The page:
The hepatitis C virus (HCV) is among the most common blood-borne infections worldwide and a major cause of cirrhosis and hepatocellular carcinoma. HCV was first identified in 1989. The current use of direct-acting antiviral agents (DAAs) to cure HCV reflects rapid diagnostic and therapeutic advances in a short period of time that is seen in few diseases. Both the cost and access to DAAs have improved since the introduction of these therapies in 2014. While HCV is very easy to treat, it will be difficult to eliminate worldwide. The tools exist to create strategies to treat and eliminate HCV as a public health threat; however, elimination of HCV will involve improving access to diagnostic testing for HCV with confirmation of active infection. Models of care will need to be revised from centralized, specialized care to decentralized, point-of-care treatment for HCV patients. These models should include clinics that care for populations with a high prevalence of HCV, such as those treating intravenous drug users, needle exchange services, community health centers, and prisons, in addition to primary care clinics. These care pathways are feasible because of the simplicity of pan-genotypic therapies for HCV that require minimal monitoring. Many countries and regions of the world have embarked on programs with the goal of achieving the World Health Organization target of elimination by 2030. Best practices in HCV elimination should be shared globally.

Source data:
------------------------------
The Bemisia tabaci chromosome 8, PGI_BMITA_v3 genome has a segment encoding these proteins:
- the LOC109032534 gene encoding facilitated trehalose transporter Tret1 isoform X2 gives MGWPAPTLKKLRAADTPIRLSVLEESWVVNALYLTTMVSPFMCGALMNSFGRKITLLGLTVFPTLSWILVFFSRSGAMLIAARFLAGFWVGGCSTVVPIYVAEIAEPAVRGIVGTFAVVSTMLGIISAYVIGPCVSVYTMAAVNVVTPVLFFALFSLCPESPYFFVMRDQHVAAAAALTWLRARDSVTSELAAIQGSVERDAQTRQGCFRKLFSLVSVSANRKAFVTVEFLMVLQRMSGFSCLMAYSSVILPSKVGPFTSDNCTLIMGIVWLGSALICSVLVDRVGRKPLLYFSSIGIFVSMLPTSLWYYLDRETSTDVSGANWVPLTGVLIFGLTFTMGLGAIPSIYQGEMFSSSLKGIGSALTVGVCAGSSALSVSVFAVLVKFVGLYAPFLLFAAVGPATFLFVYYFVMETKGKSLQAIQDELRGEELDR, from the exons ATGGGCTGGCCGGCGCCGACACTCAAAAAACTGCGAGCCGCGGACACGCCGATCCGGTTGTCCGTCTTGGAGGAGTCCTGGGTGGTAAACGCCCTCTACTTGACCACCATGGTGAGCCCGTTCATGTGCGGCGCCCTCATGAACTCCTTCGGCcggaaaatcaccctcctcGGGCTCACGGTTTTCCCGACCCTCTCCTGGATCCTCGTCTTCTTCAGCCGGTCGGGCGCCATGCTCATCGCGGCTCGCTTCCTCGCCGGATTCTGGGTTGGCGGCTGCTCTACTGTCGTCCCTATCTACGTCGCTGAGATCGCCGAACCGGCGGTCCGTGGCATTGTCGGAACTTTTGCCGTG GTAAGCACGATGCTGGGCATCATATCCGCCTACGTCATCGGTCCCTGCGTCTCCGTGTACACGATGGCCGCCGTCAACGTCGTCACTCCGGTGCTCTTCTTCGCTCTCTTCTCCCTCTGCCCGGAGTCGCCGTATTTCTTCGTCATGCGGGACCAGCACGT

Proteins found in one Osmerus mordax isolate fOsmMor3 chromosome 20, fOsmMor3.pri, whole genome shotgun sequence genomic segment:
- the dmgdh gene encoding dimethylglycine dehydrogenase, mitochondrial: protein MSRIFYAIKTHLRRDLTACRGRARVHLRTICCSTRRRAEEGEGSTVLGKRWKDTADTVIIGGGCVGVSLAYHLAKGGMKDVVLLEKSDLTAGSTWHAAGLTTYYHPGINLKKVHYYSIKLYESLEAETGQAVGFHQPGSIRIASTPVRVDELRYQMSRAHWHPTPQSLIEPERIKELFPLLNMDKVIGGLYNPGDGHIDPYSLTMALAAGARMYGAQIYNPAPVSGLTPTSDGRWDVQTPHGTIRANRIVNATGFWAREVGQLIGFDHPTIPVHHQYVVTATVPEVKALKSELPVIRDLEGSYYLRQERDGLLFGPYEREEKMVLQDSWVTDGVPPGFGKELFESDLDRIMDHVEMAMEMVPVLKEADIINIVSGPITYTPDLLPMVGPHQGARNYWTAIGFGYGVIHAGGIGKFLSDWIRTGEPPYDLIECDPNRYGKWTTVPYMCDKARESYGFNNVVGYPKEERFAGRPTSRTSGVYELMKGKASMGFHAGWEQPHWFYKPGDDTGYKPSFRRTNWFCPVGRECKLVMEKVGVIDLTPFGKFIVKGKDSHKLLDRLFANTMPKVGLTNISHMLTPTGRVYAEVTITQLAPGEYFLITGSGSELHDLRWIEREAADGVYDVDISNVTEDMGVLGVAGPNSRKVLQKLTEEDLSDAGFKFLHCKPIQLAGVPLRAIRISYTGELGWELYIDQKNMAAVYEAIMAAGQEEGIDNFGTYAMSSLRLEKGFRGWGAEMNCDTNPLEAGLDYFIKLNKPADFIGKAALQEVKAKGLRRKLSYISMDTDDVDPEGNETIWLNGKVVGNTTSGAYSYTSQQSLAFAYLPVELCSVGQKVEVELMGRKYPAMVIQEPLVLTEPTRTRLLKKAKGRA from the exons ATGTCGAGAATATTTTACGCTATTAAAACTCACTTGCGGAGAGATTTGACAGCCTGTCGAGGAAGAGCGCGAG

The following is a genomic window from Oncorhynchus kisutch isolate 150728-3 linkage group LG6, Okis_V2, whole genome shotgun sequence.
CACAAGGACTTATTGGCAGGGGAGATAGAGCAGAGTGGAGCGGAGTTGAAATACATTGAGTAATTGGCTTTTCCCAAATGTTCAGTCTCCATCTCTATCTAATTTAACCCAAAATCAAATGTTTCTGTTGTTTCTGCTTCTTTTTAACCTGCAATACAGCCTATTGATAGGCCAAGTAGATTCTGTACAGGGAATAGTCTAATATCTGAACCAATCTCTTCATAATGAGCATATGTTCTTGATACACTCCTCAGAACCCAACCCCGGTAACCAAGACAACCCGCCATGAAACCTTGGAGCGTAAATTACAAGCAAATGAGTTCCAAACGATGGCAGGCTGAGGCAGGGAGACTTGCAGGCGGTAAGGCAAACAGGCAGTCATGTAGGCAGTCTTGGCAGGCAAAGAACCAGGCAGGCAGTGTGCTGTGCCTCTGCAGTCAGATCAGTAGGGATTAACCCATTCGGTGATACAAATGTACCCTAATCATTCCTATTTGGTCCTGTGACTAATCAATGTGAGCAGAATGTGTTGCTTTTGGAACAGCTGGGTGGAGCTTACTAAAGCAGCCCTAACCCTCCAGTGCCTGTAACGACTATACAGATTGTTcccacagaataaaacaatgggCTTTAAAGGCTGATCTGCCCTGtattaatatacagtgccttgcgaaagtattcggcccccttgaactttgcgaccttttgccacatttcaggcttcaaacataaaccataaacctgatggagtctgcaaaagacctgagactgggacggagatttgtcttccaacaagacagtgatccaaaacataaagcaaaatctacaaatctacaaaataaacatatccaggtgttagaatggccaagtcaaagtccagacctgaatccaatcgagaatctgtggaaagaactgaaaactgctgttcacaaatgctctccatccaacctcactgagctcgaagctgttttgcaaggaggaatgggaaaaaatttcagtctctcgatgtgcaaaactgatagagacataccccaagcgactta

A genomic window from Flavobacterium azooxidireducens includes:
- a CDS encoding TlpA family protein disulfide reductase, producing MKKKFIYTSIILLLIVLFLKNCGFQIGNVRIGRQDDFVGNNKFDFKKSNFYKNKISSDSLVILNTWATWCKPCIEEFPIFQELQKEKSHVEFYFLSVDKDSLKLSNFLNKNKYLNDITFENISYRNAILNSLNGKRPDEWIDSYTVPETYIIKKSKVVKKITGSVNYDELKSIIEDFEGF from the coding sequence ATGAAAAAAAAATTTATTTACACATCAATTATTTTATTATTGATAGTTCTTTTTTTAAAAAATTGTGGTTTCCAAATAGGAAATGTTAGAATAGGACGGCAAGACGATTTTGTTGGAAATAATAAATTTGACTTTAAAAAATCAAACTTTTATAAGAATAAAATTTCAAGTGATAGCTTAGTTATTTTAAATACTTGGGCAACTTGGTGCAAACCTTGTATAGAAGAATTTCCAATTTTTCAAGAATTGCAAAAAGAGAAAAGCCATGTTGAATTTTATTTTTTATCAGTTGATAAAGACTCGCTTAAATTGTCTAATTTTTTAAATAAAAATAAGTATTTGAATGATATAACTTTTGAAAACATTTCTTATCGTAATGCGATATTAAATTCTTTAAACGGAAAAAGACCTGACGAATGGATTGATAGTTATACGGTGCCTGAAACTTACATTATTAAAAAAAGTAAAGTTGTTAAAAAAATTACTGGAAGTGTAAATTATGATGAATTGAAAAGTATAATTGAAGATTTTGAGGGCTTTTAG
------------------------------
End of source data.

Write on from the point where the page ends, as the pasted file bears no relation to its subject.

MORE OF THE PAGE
View details for DOI 10.14744/hf.2020.2020.0009
View details for PubMedID 35949441
View details for PubMedCentralID PMC9349344